Swerving between a sea of suited biotech executives, innovative technology creators, and investors, I navigated to three interviews in three different hotels in downtown San Francisco for my first ever J.P. Morgan Healthcare Conference (JPM).

At Hotel Spero, I met with Matt Angel, PhD, CEO at Eterna Therapeutics, and felt his palpable enthusiasm for the metamorphosis of the biotherapeutic company. In 2022, what was then Brooklyn ImmunoTherapeutics, a Nasdaq-listed company, was renamed after making sweeping changes to management and the board, landing Angel in a position as interim CEO. Utilizing intellectual property on a lipid nanoparticle system and a novel nuclease from Factor Biosciences, which Angel co-founded and also serves as chairman and CEO, the renamed company is carving out a niche in the growing gene and cell therapy space.

Next, I dodged clusters of enthusiastic JPM attendees en route to The Beacon Grand Hotel to interview James McArthur, PhD, president & CEO at PepGen, who preached the value of investing in treatments for patients with rare diseases. Behind a delivery platform that leverages cell-penetrating peptide conjugates to improve the activity and tolerability of oligonucleotide cargo therapeutics, McArthur shared the success PepGen has had in moving the needle towards genetic medicines for patients with neuromuscular diseases like Duchenne muscular dystrophy (DMD). In 2021, PepGen raised $113 million to challenge Sarepta in DMD and build its neuromuscular and neurologic pipeline.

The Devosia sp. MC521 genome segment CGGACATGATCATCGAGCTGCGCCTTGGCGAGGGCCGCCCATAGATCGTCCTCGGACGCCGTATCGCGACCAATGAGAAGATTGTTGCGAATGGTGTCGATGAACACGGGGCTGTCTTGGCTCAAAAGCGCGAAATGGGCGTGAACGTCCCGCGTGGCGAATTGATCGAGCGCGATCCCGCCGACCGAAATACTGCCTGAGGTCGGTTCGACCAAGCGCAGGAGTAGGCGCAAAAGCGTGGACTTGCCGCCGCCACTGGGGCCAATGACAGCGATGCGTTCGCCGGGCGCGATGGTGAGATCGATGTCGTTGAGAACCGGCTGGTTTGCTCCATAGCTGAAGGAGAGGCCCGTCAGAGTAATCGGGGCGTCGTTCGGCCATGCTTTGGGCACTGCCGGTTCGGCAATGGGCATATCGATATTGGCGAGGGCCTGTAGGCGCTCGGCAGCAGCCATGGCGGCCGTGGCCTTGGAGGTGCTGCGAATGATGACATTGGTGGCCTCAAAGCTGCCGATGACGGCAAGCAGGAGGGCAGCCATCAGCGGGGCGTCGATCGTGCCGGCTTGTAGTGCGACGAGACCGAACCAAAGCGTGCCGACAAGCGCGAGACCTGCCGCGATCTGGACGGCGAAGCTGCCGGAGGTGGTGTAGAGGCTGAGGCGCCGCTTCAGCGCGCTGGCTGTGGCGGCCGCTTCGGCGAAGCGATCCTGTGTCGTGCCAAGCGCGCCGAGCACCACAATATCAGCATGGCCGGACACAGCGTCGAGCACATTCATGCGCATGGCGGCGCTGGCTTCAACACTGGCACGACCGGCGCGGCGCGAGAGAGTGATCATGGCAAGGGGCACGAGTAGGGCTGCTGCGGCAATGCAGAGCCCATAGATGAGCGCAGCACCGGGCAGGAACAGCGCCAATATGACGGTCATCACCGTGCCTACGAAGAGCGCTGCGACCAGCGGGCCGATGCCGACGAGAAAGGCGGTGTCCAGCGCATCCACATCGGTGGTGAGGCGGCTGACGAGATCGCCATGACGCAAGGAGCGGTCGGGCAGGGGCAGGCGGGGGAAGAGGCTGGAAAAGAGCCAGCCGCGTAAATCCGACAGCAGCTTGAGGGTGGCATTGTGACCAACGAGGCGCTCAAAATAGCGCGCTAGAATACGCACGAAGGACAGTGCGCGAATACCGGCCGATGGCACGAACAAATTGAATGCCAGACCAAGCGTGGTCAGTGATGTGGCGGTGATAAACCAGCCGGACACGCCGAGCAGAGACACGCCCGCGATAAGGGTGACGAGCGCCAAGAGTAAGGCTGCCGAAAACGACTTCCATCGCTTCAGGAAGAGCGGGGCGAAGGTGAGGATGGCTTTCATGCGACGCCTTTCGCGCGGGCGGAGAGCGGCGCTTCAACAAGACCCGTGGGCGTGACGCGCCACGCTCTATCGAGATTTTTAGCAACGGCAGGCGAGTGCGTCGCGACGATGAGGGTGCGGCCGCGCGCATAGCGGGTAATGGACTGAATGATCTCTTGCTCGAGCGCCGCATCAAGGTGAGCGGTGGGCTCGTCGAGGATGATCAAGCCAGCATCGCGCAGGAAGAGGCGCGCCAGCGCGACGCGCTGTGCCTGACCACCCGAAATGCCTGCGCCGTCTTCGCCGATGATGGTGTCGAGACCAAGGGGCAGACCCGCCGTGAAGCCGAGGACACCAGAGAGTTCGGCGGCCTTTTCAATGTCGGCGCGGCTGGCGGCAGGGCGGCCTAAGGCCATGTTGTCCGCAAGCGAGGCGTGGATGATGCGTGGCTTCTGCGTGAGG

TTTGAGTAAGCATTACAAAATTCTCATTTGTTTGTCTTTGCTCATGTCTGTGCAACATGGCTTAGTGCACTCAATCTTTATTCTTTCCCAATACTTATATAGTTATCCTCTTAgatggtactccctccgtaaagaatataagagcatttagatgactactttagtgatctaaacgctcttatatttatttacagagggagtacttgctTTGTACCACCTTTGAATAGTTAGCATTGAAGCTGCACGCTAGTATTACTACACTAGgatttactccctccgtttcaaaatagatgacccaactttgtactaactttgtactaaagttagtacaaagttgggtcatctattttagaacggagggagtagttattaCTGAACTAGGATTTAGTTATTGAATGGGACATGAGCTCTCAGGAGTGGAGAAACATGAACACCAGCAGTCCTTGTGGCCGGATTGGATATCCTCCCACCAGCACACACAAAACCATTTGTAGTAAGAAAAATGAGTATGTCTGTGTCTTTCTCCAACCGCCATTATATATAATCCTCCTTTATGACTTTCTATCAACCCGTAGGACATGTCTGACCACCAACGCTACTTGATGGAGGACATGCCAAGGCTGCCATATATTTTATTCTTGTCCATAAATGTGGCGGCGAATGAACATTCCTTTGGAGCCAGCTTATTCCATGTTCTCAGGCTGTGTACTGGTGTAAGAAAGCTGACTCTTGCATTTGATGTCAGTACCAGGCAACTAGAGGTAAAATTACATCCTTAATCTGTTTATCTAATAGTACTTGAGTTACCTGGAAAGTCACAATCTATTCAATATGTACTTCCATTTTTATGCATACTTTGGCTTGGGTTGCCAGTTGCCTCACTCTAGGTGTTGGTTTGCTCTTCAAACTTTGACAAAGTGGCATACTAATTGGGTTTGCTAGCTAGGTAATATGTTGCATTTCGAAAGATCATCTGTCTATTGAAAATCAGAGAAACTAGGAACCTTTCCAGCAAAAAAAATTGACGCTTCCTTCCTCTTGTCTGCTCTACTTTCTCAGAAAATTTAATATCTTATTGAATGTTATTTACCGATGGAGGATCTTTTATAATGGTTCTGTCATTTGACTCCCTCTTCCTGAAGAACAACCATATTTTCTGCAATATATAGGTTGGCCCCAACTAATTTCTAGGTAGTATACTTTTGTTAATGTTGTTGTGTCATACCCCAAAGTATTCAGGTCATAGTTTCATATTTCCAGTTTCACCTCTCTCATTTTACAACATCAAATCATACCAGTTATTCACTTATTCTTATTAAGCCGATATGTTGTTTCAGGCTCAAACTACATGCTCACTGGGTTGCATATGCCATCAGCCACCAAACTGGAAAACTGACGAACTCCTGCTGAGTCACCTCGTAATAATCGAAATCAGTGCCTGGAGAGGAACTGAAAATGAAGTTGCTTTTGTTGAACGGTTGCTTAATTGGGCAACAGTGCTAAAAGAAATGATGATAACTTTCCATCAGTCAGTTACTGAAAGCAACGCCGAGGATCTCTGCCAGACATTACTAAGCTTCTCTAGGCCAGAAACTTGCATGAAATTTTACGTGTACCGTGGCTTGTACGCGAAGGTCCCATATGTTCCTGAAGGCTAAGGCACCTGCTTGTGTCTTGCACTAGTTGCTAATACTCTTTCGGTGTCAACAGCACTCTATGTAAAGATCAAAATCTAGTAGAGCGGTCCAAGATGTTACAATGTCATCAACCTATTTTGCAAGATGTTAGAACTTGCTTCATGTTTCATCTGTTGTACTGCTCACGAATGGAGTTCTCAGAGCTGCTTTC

My introduction to JPM wrapped up at The Donatello, where I sat down with George Church lab alum Chris Varma, PhD, co-founder and CEO at Frontier Medicines. Varma enthusiastically described his company’s proprietary platform powered by chemoproteomics, covalent chemistry, and machine learning that has lured him away from investor roles at venture capital firms such as MPM Capital, Third Rock Ventures, and Flagship Pioneering. With a pipeline lead that targets active and inactive KRAS, Frontier is chasing targets considered undruggable in cancer and beyond.

In the backdrop of headline acquisitions announced on JPM opening day by AstraZeneca, Ipsen, and Italy’s Chiesi, which collectively totaled $3.5 billion, the theme running through these meetings was that a platform is simply not enough. Today’s healthcare market climate calls for competitive, cadenced pipelines. In the cold and cloudy city, these CEOs have convened to campaign for collaboration and cash in the hopes of bringing to fruition their concepts for tomorrow’s cures.

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